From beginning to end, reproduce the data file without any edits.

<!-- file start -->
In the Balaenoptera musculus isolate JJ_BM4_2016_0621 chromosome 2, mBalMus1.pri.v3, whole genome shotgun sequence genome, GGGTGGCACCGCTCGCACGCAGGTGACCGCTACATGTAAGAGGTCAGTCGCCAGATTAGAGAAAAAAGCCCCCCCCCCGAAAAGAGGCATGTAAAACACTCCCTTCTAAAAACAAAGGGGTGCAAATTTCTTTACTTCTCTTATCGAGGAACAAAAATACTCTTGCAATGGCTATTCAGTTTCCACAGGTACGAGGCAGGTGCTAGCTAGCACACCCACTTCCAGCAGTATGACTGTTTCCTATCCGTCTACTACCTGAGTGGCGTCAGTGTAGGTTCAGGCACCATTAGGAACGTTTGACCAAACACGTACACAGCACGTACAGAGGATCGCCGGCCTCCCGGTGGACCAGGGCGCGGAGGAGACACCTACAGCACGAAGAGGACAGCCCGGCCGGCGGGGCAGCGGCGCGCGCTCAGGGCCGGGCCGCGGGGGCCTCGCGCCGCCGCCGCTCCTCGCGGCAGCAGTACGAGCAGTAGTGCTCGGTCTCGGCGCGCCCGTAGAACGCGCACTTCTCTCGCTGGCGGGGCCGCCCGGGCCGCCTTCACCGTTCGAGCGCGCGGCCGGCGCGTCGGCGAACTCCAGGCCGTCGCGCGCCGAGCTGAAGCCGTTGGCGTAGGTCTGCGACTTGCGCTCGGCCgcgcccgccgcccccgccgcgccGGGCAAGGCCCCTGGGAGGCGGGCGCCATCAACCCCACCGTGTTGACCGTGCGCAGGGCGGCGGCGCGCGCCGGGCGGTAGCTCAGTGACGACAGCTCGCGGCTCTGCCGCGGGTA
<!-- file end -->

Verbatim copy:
In the Balaenoptera musculus isolate JJ_BM4_2016_0621 chromosome 2, mBalMus1.pri.v3, whole genome shotgun sequence genome, GGGTGGCACCGCTCGCACGCAGGTGACCGCTACATGTAAGAGGTCAGTCGCCAGATTAGAGAAAAAAGCCCCCCCCCCGAAAAGAGGCATGTAAAACACTCCCTTCTAAAAACAAAGGGGTGCAAATTTCTTTACTTCTCTTATCGAGGAACAAAAATACTCTTGCAATGGCTATTCAGTTTCCACAGGTACGAGGCAGGTGCTAGCTAGCACACCCACTTCCAGCAGTATGACTGTTTCCTATCCGTCTACTACCTGAGTGGCGTCAGTGTAGGTTCAGGCACCATTAGGAACGTTTGACCAAACACGTACACAGCACGTACAGAGGATCGCCGGCCTCCCGGTGGACCAGGGCGCGGAGGAGACACCTACAGCACGAAGAGGACAGCCCGGCCGGCGGGGCAGCGGCGCGCGCTCAGGGCCGGGCCGCGGGGGCCTCGCGCCGCCGCCGCTCCTCGCGGCAGCAGTACGAGCAGTAGTGCTCGGTCTCGGCGCGCCCGTAGAACGCGCACTTCTCTCGCTGGCGGGGCCGCCCGGGCCGCCTTCACCGTTCGAGCGCGCGGCCGGCGCGTCGGCGAACTCCAGGCCGTCGCGCGCCGAGCTGAAGCCGTTGGCGTAGGTCTGCGACTTGCGCTCGGCCgcgcccgccgcccccgccgcgccGGGCAAGGCCCCTGGGAGGCGGGCGCCATCAACCCCACCGTGTTGACCGTGCGCAGGGCGGCGGCGCGCGCCGGGCGGTAGCTCAGTGACGACAGCTCGCGGCTCTGCCGCGGGTA